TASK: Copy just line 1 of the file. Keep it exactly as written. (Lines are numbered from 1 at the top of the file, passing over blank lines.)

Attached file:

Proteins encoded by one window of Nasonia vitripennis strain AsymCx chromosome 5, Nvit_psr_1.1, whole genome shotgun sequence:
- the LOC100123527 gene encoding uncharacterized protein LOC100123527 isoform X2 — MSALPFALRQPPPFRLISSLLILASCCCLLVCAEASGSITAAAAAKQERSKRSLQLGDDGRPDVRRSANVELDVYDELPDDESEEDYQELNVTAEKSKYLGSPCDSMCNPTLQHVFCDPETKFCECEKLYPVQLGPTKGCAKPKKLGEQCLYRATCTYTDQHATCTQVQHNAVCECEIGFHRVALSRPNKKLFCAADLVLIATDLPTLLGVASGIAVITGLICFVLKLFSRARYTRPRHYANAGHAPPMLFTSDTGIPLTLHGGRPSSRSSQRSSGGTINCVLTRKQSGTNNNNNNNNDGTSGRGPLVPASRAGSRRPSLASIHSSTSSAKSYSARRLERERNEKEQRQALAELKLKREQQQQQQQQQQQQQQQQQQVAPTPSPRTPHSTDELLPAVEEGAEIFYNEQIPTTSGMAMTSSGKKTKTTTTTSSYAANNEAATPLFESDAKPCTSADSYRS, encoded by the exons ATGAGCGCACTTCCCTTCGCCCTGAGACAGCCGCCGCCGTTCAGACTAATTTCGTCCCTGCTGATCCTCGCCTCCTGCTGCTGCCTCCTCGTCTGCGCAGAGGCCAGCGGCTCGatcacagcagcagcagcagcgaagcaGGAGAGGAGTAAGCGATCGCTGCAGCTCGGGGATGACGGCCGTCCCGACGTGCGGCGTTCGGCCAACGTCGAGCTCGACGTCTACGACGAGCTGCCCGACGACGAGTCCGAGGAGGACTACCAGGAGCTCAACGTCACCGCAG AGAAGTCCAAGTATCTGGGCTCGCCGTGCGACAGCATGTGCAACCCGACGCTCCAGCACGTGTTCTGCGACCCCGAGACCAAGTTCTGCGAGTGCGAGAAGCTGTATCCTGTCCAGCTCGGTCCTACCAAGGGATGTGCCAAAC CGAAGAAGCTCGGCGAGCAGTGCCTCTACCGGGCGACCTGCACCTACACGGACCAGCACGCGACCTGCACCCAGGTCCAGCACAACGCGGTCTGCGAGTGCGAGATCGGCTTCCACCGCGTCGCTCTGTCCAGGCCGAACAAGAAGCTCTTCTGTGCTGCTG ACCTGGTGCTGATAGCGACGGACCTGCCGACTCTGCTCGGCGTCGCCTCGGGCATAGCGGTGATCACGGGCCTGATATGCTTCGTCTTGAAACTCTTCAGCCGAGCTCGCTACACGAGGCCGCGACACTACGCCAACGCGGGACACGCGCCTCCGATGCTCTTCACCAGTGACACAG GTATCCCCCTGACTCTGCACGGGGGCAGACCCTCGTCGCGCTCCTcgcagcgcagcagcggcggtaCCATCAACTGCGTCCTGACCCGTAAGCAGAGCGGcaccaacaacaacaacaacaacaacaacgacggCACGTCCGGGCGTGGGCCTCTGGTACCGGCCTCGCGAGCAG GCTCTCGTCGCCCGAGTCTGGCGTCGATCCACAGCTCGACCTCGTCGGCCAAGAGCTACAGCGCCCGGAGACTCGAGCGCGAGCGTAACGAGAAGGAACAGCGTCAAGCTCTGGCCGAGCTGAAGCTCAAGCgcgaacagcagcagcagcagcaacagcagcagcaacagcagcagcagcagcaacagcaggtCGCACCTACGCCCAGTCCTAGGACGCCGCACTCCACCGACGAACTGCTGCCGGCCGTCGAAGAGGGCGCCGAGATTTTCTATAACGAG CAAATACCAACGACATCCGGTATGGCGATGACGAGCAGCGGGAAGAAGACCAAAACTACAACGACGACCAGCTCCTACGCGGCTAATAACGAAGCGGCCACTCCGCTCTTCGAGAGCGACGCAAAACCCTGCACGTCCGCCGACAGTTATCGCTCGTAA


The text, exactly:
Proteins encoded by one window of Nasonia vitripennis strain AsymCx chromosome 5, Nvit_psr_1.1, whole genome shotgun sequence: